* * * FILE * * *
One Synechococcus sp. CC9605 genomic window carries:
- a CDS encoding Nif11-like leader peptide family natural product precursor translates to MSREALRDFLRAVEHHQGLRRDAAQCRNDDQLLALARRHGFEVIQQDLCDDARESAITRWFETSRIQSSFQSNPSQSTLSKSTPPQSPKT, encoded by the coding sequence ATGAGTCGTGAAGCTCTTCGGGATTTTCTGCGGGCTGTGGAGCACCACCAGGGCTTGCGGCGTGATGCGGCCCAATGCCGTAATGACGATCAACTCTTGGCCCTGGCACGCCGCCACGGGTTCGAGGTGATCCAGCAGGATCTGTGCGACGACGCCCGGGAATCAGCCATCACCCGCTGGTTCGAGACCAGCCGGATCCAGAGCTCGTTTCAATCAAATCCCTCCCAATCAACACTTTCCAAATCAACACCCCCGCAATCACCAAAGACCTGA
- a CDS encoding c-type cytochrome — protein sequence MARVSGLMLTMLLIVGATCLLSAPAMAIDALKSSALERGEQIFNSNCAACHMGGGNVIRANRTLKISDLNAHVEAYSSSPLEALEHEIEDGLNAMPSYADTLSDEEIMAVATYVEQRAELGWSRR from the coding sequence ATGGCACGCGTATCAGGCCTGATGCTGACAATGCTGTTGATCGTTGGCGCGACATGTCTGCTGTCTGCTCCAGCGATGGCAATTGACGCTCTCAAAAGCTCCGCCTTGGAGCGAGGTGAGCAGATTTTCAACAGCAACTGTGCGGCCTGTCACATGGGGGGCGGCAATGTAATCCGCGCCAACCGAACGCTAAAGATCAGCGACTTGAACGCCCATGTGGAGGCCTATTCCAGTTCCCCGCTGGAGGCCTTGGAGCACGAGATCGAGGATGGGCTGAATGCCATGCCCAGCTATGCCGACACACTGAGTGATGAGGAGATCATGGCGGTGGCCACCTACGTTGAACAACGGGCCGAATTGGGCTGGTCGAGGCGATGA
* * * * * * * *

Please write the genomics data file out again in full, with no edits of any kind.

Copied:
One Synechococcus sp. CC9605 genomic window carries:
- a CDS encoding Nif11-like leader peptide family natural product precursor translates to MSREALRDFLRAVEHHQGLRRDAAQCRNDDQLLALARRHGFEVIQQDLCDDARESAITRWFETSRIQSSFQSNPSQSTLSKSTPPQSPKT, encoded by the coding sequence ATGAGTCGTGAAGCTCTTCGGGATTTTCTGCGGGCTGTGGAGCACCACCAGGGCTTGCGGCGTGATGCGGCCCAATGCCGTAATGACGATCAACTCTTGGCCCTGGCACGCCGCCACGGGTTCGAGGTGATCCAGCAGGATCTGTGCGACGACGCCCGGGAATCAGCCATCACCCGCTGGTTCGAGACCAGCCGGATCCAGAGCTCGTTTCAATCAAATCCCTCCCAATCAACACTTTCCAAATCAACACCCCCGCAATCACCAAAGACCTGA
- a CDS encoding c-type cytochrome — protein sequence MARVSGLMLTMLLIVGATCLLSAPAMAIDALKSSALERGEQIFNSNCAACHMGGGNVIRANRTLKISDLNAHVEAYSSSPLEALEHEIEDGLNAMPSYADTLSDEEIMAVATYVEQRAELGWSRR from the coding sequence ATGGCACGCGTATCAGGCCTGATGCTGACAATGCTGTTGATCGTTGGCGCGACATGTCTGCTGTCTGCTCCAGCGATGGCAATTGACGCTCTCAAAAGCTCCGCCTTGGAGCGAGGTGAGCAGATTTTCAACAGCAACTGTGCGGCCTGTCACATGGGGGGCGGCAATGTAATCCGCGCCAACCGAACGCTAAAGATCAGCGACTTGAACGCCCATGTGGAGGCCTATTCCAGTTCCCCGCTGGAGGCCTTGGAGCACGAGATCGAGGATGGGCTGAATGCCATGCCCAGCTATGCCGACACACTGAGTGATGAGGAGATCATGGCGGTGGCCACCTACGTTGAACAACGGGCCGAATTGGGCTGGTCGAGGCGATGA